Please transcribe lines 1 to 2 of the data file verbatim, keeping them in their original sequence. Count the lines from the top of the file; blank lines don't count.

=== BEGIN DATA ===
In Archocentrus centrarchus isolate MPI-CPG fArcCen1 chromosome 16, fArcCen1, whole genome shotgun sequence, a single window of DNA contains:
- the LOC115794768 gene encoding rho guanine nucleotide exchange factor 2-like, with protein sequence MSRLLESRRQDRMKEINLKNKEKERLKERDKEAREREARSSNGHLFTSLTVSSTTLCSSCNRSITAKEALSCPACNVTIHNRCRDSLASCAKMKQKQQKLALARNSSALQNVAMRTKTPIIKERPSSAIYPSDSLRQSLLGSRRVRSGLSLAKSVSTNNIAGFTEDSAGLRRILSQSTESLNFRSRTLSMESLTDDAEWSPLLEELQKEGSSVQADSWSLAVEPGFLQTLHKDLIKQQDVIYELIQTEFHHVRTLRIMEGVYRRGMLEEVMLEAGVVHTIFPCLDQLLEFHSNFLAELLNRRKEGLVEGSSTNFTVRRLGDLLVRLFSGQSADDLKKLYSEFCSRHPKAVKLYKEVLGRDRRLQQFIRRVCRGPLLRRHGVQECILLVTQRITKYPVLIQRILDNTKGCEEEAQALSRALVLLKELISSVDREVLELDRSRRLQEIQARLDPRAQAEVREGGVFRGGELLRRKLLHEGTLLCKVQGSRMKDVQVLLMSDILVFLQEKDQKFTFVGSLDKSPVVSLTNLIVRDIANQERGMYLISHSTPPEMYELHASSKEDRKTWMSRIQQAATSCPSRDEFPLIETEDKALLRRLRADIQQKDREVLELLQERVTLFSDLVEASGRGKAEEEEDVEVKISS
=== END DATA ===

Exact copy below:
In Archocentrus centrarchus isolate MPI-CPG fArcCen1 chromosome 16, fArcCen1, whole genome shotgun sequence, a single window of DNA contains:
- the LOC115794768 gene encoding rho guanine nucleotide exchange factor 2-like, with protein sequence MSRLLESRRQDRMKEINLKNKEKERLKERDKEAREREARSSNGHLFTSLTVSSTTLCSSCNRSITAKEALSCPACNVTIHNRCRDSLASCAKMKQKQQKLALARNSSALQNVAMRTKTPIIKERPSSAIYPSDSLRQSLLGSRRVRSGLSLAKSVSTNNIAGFTEDSAGLRRILSQSTESLNFRSRTLSMESLTDDAEWSPLLEELQKEGSSVQADSWSLAVEPGFLQTLHKDLIKQQDVIYELIQTEFHHVRTLRIMEGVYRRGMLEEVMLEAGVVHTIFPCLDQLLEFHSNFLAELLNRRKEGLVEGSSTNFTVRRLGDLLVRLFSGQSADDLKKLYSEFCSRHPKAVKLYKEVLGRDRRLQQFIRRVCRGPLLRRHGVQECILLVTQRITKYPVLIQRILDNTKGCEEEAQALSRALVLLKELISSVDREVLELDRSRRLQEIQARLDPRAQAEVREGGVFRGGELLRRKLLHEGTLLCKVQGSRMKDVQVLLMSDILVFLQEKDQKFTFVGSLDKSPVVSLTNLIVRDIANQERGMYLISHSTPPEMYELHASSKEDRKTWMSRIQQAATSCPSRDEFPLIETEDKALLRRLRADIQQKDREVLELLQERVTLFSDLVEASGRGKAEEEEDVEVKISS